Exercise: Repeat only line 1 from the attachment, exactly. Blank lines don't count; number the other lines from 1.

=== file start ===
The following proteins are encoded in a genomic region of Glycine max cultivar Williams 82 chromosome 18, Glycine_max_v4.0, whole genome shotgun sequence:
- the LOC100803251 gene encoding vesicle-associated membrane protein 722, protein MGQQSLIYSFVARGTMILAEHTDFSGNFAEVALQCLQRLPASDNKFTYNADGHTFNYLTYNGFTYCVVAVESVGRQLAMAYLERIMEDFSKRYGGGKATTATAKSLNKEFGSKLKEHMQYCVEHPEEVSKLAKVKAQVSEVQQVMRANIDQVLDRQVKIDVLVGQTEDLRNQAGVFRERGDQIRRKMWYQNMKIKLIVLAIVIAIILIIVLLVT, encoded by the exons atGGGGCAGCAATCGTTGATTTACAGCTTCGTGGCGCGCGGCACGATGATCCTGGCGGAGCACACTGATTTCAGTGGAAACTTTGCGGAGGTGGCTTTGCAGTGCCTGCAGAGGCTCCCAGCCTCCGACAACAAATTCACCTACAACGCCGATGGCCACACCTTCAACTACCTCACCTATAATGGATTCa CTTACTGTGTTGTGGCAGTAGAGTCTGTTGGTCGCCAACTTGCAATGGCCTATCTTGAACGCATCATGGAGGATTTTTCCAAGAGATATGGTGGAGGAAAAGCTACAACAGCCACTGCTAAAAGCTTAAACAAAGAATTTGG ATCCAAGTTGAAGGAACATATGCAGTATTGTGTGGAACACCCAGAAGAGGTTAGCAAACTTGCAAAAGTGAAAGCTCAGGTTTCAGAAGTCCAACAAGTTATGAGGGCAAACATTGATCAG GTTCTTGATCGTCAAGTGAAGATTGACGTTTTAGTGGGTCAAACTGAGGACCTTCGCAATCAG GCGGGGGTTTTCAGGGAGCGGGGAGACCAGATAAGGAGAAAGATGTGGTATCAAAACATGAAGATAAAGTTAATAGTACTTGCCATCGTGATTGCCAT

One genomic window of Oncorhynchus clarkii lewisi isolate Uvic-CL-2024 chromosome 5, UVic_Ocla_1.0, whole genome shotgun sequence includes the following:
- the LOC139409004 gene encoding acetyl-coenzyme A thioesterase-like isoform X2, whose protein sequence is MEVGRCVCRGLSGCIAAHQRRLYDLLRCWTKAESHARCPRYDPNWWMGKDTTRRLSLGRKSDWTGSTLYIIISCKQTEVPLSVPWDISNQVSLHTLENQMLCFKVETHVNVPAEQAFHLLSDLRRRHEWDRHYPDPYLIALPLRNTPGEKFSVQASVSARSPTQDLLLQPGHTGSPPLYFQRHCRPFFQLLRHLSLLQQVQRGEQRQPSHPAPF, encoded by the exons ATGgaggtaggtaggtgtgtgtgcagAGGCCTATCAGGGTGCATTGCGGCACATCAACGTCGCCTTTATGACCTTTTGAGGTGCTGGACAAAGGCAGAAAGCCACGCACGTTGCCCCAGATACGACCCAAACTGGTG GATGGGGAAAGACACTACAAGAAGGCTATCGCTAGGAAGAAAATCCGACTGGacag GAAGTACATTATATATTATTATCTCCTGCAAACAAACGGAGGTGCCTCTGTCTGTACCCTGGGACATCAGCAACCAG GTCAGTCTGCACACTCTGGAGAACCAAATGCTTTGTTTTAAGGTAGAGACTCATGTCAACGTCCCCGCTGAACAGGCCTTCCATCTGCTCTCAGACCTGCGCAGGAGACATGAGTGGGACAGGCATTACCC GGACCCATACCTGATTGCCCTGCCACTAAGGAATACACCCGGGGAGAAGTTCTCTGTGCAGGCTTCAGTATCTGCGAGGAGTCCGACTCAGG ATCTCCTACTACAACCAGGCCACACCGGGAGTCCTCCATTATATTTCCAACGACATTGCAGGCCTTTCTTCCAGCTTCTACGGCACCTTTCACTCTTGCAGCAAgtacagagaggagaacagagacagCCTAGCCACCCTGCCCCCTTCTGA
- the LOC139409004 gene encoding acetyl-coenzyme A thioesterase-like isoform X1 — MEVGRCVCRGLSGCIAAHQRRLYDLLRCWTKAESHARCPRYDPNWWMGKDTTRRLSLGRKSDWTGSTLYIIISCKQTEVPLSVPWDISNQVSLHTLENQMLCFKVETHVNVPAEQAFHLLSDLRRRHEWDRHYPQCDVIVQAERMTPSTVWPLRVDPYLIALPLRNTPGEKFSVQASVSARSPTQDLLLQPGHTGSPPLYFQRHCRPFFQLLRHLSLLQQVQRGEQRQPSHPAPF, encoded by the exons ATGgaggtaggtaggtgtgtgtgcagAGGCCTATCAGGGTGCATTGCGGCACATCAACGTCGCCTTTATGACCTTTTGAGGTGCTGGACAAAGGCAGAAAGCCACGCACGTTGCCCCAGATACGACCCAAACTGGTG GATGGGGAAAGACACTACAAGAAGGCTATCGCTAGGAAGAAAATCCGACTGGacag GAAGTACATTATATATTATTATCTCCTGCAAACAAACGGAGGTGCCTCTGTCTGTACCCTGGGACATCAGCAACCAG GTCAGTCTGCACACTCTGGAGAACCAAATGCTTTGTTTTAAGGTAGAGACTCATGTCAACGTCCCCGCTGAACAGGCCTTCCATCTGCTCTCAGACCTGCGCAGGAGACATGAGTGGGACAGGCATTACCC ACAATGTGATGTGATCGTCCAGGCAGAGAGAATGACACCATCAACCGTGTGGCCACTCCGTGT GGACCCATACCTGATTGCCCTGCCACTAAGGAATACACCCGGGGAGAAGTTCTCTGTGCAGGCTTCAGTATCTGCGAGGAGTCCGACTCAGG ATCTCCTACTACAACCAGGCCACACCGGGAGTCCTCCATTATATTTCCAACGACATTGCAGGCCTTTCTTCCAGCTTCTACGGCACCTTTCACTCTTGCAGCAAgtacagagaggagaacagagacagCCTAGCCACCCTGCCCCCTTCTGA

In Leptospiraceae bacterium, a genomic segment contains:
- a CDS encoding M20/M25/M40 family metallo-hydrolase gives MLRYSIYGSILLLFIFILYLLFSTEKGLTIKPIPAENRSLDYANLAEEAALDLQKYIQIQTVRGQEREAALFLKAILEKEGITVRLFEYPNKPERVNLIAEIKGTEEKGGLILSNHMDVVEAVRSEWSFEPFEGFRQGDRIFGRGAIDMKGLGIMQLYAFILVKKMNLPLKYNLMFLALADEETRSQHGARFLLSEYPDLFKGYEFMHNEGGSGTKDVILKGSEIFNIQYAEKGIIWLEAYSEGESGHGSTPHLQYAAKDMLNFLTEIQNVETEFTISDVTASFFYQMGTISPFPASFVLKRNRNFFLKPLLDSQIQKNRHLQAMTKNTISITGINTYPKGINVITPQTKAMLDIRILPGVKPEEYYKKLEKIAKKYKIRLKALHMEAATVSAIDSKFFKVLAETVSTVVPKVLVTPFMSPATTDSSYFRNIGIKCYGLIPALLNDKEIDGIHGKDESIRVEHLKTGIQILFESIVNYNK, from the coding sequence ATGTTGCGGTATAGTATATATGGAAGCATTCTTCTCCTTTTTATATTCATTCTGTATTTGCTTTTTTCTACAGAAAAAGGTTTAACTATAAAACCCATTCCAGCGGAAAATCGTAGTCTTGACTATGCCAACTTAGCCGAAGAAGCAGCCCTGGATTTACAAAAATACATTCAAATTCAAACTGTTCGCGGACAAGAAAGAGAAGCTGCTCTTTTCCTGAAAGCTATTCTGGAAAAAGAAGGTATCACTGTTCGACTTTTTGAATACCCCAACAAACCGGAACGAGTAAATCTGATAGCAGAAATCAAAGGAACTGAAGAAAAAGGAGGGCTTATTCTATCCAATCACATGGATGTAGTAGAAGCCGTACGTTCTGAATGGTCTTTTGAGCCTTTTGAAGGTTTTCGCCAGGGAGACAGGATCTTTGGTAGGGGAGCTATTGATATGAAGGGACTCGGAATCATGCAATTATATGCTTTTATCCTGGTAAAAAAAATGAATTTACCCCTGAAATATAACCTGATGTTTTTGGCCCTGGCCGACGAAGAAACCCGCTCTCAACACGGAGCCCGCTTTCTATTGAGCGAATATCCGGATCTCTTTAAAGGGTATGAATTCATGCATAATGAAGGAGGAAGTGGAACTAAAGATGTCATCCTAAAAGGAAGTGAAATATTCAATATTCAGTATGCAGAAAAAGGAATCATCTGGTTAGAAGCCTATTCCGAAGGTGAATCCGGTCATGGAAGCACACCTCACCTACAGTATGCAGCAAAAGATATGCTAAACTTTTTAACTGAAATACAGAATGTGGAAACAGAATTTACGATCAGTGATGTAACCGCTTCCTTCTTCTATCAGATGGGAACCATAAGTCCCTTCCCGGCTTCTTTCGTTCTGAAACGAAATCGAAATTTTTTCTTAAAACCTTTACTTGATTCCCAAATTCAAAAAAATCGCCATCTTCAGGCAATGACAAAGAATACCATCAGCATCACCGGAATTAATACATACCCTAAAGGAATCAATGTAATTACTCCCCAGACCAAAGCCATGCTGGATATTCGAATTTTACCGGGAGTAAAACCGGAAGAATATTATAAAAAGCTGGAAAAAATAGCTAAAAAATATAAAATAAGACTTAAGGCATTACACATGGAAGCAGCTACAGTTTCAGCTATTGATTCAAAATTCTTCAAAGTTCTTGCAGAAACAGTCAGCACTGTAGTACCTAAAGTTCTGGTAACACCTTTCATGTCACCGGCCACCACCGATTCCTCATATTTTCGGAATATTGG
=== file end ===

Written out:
The following proteins are encoded in a genomic region of Glycine max cultivar Williams 82 chromosome 18, Glycine_max_v4.0, whole genome shotgun sequence: